One for daveb: Let the Bo Porter discussion begin


Our loyal blogmate daveb has been begging for a shot at talking about Bo Porter all off-season. Daveb – we write to serve here at

It is difficult to judge managers when they do not have a lot to work with and the lot they do have is filled with inexperience. At the end, Brad Mills had diddly squat on the squad; Bo Porter in 2013 had double secret probation diddly squat jr. to manage.

Still there are things that give us some idea of who we have here in the manager’s spot and this is a quick look at some of those “things”.

Lineups. Porter went through a ton of lineups last season (specifically 139), which makes sense since he had 50 players with the big club at one time or another. As a semi-stat guy a lot of the decisions he made with player placement made little sense. Jose Altuve in the third or fourth spot was pure poison and now we hear he will be doing it again.

Platoons. Porter has said this spring he does not believe in platoons. But just last season we saw a middle of the road Oakland team ride platoons to a third best OPS in the AL. Open that mind Bo.

Base Running Aggressiveness. In 2013, one of the few things the Astros led the league in was caught stealing and it was not even close with 61 CS vs. 46 for the next worst team. And this did not even count the many players sliced down trying to take an extra base that just was not there. This one is on the manager.

Bullpen Use. I can’t go pound on Bo for this one. His starting pitchers stunk and did not go deep into games. He had to go to the pen and in most cases this came down to which gasoline brand to bring to the fire.

Team Discipline. All managers will occasionally go to the media with a player discipline complaint. Bo Porter seemed to make this his signature move. It is hard to hold a clubhouse if the players think their manager is going to not only throw them under the bus, but drive the bus themselves.

So, daveb – there you go. Anything you want to add, subtract, lean on or argue with – the floor is turned over to you and all your buddies.

59 comments on “One for daveb: Let the Bo Porter discussion begin

    • Brian T – other than saying that Tony will miss the beginning of the season – there was no news on what type of cancer and what stage and how treatable – etc.
      I could say that it really does not matter who manages the Astros right now – but I think it will start being really important from the second half of this season onward.


  1. Dan, I dunno if it’s fair to criticize, judge or even ridicule any manager of this team for the past few years. Would the team have lost 111 games with Tony Larussa at the helm?

    With the merry-go-round and many scrubs, replacements and even the injuries, Bo has had to experiment, use trial by error (wait, that should be trial AND error) and even plug holes with players who shouldn’t be there.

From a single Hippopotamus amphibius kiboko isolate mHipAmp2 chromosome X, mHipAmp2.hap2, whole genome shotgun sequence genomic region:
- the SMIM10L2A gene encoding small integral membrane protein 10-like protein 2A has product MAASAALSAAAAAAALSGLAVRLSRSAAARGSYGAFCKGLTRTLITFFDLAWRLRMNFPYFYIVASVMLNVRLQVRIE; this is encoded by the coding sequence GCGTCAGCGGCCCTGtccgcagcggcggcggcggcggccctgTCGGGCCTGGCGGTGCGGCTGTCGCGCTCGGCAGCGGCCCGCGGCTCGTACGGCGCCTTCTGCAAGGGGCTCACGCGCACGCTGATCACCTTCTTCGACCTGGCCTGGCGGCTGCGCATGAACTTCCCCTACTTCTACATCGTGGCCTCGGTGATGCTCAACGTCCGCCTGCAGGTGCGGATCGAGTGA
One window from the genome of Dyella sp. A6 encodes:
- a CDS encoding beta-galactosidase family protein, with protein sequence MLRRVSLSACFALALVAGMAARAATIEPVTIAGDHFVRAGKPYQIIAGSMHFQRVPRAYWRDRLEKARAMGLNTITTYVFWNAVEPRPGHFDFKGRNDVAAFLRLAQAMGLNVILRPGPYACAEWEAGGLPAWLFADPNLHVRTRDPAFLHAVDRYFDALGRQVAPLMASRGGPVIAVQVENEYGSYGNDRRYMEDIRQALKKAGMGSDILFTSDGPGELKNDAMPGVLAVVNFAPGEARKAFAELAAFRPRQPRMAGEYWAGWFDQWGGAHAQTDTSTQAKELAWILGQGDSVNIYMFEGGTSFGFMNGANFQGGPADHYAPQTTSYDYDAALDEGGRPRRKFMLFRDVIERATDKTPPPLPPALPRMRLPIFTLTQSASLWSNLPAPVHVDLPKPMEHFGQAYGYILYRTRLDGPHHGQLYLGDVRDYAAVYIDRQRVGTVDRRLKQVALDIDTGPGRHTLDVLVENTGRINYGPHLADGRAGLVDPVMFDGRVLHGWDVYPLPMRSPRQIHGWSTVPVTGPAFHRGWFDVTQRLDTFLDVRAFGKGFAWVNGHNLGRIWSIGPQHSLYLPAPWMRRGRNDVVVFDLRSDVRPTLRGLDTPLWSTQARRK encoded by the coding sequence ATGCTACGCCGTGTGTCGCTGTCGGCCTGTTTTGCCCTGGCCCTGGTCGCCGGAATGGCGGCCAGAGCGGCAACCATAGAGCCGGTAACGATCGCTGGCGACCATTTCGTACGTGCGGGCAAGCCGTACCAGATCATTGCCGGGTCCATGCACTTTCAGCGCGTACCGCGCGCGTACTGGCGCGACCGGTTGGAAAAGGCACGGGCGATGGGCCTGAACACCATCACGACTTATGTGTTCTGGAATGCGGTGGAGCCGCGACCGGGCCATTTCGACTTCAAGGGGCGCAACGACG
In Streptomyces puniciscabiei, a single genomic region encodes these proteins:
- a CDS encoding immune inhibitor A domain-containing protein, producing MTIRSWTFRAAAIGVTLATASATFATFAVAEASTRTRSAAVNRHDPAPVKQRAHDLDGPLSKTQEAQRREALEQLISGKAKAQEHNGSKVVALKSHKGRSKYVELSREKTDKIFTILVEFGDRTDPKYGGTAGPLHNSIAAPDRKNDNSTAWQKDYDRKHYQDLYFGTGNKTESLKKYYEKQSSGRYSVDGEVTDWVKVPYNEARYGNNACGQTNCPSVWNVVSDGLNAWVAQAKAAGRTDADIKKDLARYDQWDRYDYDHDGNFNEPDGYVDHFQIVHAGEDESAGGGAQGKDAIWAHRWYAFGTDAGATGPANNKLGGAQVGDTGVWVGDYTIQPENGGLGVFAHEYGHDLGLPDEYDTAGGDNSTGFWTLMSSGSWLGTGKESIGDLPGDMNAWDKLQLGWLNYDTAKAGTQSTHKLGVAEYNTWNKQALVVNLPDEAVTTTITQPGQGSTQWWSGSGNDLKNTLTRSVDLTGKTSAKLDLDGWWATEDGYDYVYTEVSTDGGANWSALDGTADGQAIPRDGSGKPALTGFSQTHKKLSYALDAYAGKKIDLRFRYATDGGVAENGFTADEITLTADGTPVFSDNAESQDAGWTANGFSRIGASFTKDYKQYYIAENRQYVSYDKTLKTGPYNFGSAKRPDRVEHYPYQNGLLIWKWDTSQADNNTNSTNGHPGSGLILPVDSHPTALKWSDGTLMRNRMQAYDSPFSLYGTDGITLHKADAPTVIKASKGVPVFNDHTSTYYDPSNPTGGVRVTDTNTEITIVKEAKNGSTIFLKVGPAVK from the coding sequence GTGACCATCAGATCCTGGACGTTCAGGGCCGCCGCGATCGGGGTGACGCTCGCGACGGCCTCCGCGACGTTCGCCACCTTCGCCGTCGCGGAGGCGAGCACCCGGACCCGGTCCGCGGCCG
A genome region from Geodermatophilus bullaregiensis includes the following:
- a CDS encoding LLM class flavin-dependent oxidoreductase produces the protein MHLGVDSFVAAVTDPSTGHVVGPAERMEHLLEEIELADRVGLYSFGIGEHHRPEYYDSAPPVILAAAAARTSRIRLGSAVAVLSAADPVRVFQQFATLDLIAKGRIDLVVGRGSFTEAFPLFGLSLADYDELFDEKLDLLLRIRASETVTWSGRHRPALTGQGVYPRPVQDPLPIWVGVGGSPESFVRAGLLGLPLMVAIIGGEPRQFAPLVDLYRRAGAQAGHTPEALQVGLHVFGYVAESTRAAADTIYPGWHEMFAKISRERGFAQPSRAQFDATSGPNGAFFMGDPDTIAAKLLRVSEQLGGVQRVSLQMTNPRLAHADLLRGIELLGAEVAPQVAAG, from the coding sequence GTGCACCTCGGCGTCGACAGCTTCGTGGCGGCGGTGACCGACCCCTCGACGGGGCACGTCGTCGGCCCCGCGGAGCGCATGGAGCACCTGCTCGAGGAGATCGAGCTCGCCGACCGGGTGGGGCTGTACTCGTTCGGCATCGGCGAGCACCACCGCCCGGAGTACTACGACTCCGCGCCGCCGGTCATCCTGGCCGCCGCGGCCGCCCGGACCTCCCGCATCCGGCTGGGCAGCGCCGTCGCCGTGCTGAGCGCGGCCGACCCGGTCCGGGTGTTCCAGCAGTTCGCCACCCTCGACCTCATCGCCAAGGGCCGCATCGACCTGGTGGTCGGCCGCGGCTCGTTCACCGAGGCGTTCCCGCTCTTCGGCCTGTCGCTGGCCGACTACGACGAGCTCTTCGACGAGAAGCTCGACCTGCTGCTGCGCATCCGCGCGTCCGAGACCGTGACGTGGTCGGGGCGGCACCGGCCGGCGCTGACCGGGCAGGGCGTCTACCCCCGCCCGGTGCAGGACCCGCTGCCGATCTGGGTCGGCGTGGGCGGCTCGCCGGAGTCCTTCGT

That’s no apology for Bo, I’ve seen what everyone else has seen and your assessment above is accurate.

    After looking at your post, I was appalled to look up the stats to see that the Astros had 61 caught stealings in 2013. However, more startling is the success rates of some of the key players! Brandon Barnes was 50% (11-for-22), Robbie Grossman was 46% (6-for-13) not to mention Jake Elmore (1-for-7) and Jimmy Paredes (4-for-8). Moreover, Altuve and Barnes were #1 and #3 in the AL in caught stealing.

    And, yes, this stat is clearly on the manager. He’s either making the calls or he’s giving a green light to certain (or all) players. Obviously, you can write up some of the decisions to desperation to get a guy into scoring position late in a game, but if you don’t have the personnel who can make it happen…well…

    And, totally agreed on the airing your grievances in the media…


    • Yes, Chip thanks for throwing out the individual stats here. Obviously they were desperate to move guys over – but frankly all stat guys will tell you that numbers like that hurt your chances of scoring – period. The Red Sox were the gold standard for stealing bases in 2013. 123 SBs and only 19!!!! CS’s. Ellsbury, Victorino and Pedroia combined for 90 steals and only 12 CS. Altuve had 35 SB and 13 CS himself.
      I can’t judge Porter completely – but he seems to be a hard headed guy and not as stat savvy as a team needs in these modern times. Maybe he will prove me wrong – I hope so.


  2. Platooning- Porter said he didn’t like it because he would rather have a player who could play that position every day. He doesn’t have those kind of players so he has adapted.
    Base running- How long did Porter have to teach Altuve how to run bases, or Grossman or Villar or Barnes or Hoes? Is he responsible for teaching them how to steal or run the bases when they were in the minors? How was he supposed to get runners to home when he was given one of the worst OBP and the worst K rate to work with? Was he supposed to teach Ronnie Cedeno or Rick Ankiel to steal bases? How can you give a manager mud and urine and ask him to make chocolate?
    Lineups- See Base Running, above
    Bullpen- The article mentions the bad starters of last year but leaves out the horrible relievers. Porter puts in the guy he needs and then watches the guy fail. He puts in the next guy and watches him fail. The he puts in the next guy and watches him pitch a perfect inning when the team is down by five runs. So the next day that guy gets the call and he gives up three walks and three runs. It’s hard to soar with eagles, when…. well you see where this is going.